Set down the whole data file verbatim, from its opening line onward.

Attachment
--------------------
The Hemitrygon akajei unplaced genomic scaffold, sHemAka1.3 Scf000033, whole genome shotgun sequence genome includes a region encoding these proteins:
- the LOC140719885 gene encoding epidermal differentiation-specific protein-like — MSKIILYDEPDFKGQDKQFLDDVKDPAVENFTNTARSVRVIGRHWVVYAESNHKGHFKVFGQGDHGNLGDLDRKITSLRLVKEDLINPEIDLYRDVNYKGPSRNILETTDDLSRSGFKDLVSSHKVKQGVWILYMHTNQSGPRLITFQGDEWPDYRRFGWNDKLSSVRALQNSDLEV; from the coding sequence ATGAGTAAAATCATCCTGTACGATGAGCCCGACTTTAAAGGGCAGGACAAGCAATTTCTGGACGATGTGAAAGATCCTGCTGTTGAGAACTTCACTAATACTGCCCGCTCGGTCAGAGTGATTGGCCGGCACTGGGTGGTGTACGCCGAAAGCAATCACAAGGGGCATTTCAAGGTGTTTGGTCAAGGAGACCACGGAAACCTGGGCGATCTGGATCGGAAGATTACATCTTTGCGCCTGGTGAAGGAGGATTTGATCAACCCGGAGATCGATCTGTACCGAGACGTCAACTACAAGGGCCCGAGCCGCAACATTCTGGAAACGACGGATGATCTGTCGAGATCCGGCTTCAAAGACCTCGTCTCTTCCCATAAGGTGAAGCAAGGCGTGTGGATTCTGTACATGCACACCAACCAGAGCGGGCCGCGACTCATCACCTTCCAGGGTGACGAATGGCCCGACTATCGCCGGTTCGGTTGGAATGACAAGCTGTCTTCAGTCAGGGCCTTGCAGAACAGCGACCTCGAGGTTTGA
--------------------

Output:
The Hemitrygon akajei unplaced genomic scaffold, sHemAka1.3 Scf000033, whole genome shotgun sequence genome includes a region encoding these proteins:
- the LOC140719885 gene encoding epidermal differentiation-specific protein-like — MSKIILYDEPDFKGQDKQFLDDVKDPAVENFTNTARSVRVIGRHWVVYAESNHKGHFKVFGQGDHGNLGDLDRKITSLRLVKEDLINPEIDLYRDVNYKGPSRNILETTDDLSRSGFKDLVSSHKVKQGVWILYMHTNQSGPRLITFQGDEWPDYRRFGWNDKLSSVRALQNSDLEV; from the coding sequence ATGAGTAAAATCATCCTGTACGATGAGCCCGACTTTAAAGGGCAGGACAAGCAATTTCTGGACGATGTGAAAGATCCTGCTGTTGAGAACTTCACTAATACTGCCCGCTCGGTCAGAGTGATTGGCCGGCACTGGGTGGTGTACGCCGAAAGCAATCACAAGGGGCATTTCAAGGTGTTTGGTCAAGGAGACCACGGAAACCTGGGCGATCTGGATCGGAAGATTACATCTTTGCGCCTGGTGAAGGAGGATTTGATCAACCCGGAGATCGATCTGTACCGAGACGTCAACTACAAGGGCCCGAGCCGCAACATTCTGGAAACGACGGATGATCTGTCGAGATCCGGCTTCAAAGACCTCGTCTCTTCCCATAAGGTGAAGCAAGGCGTGTGGATTCTGTACATGCACACCAACCAGAGCGGGCCGCGACTCATCACCTTCCAGGGTGACGAATGGCCCGACTATCGCCGGTTCGGTTGGAATGACAAGCTGTCTTCAGTCAGGGCCTTGCAGAACAGCGACCTCGAGGTTTGA